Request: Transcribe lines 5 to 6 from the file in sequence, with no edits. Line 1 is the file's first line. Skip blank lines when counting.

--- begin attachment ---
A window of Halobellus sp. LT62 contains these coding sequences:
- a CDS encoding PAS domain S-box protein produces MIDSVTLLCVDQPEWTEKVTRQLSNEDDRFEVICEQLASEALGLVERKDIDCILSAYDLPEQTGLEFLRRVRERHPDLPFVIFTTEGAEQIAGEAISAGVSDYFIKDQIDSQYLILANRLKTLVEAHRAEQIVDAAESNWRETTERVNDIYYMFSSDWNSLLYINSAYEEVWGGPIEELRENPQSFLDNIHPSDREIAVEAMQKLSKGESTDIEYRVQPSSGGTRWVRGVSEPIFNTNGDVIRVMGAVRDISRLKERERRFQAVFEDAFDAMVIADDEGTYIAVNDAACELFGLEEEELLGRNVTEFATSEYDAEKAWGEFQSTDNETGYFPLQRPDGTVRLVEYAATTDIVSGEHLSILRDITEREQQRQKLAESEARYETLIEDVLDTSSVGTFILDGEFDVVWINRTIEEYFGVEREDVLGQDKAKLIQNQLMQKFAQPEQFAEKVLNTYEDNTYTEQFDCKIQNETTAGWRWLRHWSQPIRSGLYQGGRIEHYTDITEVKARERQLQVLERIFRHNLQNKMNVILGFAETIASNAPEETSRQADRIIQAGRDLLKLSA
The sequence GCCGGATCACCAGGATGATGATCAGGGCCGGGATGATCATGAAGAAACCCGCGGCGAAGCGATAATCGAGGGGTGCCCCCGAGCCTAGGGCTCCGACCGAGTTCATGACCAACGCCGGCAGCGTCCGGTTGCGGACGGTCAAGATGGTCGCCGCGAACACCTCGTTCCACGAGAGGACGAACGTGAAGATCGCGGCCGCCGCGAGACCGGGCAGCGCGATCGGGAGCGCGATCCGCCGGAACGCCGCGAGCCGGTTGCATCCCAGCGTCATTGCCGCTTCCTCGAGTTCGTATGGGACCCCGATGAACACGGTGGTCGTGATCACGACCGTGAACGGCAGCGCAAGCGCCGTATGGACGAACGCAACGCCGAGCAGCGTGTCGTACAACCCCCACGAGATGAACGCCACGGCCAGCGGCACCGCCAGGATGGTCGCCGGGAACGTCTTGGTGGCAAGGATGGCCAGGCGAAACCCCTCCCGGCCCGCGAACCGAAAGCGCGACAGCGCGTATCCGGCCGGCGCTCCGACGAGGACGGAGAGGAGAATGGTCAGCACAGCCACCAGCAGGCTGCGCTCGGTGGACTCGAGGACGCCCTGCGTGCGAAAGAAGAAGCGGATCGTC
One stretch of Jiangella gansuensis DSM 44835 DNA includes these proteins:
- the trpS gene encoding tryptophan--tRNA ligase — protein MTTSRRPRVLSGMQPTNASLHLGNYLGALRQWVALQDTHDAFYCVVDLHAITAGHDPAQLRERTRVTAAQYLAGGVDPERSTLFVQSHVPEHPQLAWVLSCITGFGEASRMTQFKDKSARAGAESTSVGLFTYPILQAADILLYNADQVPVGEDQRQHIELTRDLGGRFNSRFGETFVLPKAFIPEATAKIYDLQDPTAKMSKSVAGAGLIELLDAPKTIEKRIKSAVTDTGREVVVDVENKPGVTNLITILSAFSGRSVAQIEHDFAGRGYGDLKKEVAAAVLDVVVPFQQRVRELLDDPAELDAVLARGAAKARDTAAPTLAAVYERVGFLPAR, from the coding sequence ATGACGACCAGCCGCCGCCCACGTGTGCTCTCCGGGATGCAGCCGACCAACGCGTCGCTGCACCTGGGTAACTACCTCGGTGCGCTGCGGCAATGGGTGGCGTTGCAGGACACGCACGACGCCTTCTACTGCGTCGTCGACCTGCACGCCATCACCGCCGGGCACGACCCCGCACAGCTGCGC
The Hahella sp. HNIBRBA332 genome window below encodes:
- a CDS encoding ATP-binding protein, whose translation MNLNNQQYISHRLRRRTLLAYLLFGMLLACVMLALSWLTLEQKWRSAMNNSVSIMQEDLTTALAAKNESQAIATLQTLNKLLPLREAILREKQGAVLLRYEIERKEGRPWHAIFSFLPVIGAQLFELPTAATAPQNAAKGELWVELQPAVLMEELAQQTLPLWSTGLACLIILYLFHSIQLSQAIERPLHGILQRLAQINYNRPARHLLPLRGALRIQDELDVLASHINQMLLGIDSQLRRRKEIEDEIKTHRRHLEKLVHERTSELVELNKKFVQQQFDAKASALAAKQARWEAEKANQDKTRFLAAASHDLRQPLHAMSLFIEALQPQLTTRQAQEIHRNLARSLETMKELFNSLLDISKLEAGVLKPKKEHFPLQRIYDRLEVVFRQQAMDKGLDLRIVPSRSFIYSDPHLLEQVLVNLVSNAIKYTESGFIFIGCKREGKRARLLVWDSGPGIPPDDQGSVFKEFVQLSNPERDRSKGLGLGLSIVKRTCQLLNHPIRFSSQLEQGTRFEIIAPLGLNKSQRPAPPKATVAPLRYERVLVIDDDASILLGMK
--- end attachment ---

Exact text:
- the trpS gene encoding tryptophan--tRNA ligase — protein MTTSRRPRVLSGMQPTNASLHLGNYLGALRQWVALQDTHDAFYCVVDLHAITAGHDPAQLRERTRVTAAQYLAGGVDPERSTLFVQSHVPEHPQLAWVLSCITGFGEASRMTQFKDKSARAGAESTSVGLFTYPILQAADILLYNADQVPVGEDQRQHIELTRDLGGRFNSRFGETFVLPKAFIPEATAKIYDLQDPTAKMSKSVAGAGLIELLDAPKTIEKRIKSAVTDTGREVVVDVENKPGVTNLITILSAFSGRSVAQIEHDFAGRGYGDLKKEVAAAVLDVVVPFQQRVRELLDDPAELDAVLARGAAKARDTAAPTLAAVYERVGFLPAR, from the coding sequence ATGACGACCAGCCGCCGCCCACGTGTGCTCTCCGGGATGCAGCCGACCAACGCGTCGCTGCACCTGGGTAACTACCTCGGTGCGCTGCGGCAATGGGTGGCGTTGCAGGACACGCACGACGCCTTCTACTGCGTCGTCGACCTGCACGCCATCACCGCCGGGCACGACCCCGCACAGCTGCGC
The Hahella sp. HNIBRBA332 genome window below encodes: